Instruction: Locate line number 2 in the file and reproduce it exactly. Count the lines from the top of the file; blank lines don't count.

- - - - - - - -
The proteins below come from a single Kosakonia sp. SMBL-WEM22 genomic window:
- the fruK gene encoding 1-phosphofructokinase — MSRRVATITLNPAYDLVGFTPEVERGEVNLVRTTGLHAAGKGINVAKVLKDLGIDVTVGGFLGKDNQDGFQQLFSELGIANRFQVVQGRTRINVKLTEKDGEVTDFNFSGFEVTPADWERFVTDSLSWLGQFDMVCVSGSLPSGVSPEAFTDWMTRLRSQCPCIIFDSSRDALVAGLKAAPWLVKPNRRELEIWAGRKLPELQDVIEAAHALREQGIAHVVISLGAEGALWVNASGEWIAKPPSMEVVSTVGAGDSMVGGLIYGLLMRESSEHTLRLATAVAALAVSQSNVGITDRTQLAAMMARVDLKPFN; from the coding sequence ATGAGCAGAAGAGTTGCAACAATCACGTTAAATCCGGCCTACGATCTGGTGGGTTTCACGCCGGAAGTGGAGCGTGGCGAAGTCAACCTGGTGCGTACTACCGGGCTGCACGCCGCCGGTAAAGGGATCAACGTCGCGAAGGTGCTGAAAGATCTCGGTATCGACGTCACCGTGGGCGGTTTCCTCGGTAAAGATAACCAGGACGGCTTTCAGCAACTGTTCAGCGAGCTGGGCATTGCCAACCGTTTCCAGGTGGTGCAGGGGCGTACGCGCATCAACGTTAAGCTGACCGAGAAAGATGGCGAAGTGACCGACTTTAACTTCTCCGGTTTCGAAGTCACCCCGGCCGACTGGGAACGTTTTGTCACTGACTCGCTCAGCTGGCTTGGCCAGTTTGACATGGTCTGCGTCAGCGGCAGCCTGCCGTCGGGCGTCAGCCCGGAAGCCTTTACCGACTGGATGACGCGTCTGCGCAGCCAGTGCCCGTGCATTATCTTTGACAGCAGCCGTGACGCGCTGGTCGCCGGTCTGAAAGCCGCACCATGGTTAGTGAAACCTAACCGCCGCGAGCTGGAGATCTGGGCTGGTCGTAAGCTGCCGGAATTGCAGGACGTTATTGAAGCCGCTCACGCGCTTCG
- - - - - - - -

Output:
- the fruK gene encoding 1-phosphofructokinase — MSRRVATITLNPAYDLVGFTPEVERGEVNLVRTTGLHAAGKGINVAKVLKDLGIDVTVGGFLGKDNQDGFQQLFSELGIANRFQVVQGRTRINVKLTEKDGEVTDFNFSGFEVTPADWERFVTDSLSWLGQFDMVCVSGSLPSGVSPEAFTDWMTRLRSQCPCIIFDSSRDALVAGLKAAPWLVKPNRRELEIWAGRKLPELQDVIEAAHALREQGIAHVVISLGAEGALWVNASGEWIAKPPSMEVVSTVGAGDSMVGGLIYGLLMRESSEHTLRLATAVAALAVSQSNVGITDRTQLAAMMARVDLKPFN; from the coding sequence ATGAGCAGAAGAGTTGCAACAATCACGTTAAATCCGGCCTACGATCTGGTGGGTTTCACGCCGGAAGTGGAGCGTGGCGAAGTCAACCTGGTGCGTACTACCGGGCTGCACGCCGCCGGTAAAGGGATCAACGTCGCGAAGGTGCTGAAAGATCTCGGTATCGACGTCACCGTGGGCGGTTTCCTCGGTAAAGATAACCAGGACGGCTTTCAGCAACTGTTCAGCGAGCTGGGCATTGCCAACCGTTTCCAGGTGGTGCAGGGGCGTACGCGCATCAACGTTAAGCTGACCGAGAAAGATGGCGAAGTGACCGACTTTAACTTCTCCGGTTTCGAAGTCACCCCGGCCGACTGGGAACGTTTTGTCACTGACTCGCTCAGCTGGCTTGGCCAGTTTGACATGGTCTGCGTCAGCGGCAGCCTGCCGTCGGGCGTCAGCCCGGAAGCCTTTACCGACTGGATGACGCGTCTGCGCAGCCAGTGCCCGTGCATTATCTTTGACAGCAGCCGTGACGCGCTGGTCGCCGGTCTGAAAGCCGCACCATGGTTAGTGAAACCTAACCGCCGCGAGCTGGAGATCTGGGCTGGTCGTAAGCTGCCGGAATTGCAGGACGTTATTGAAGCCGCTCACGCGCTTCG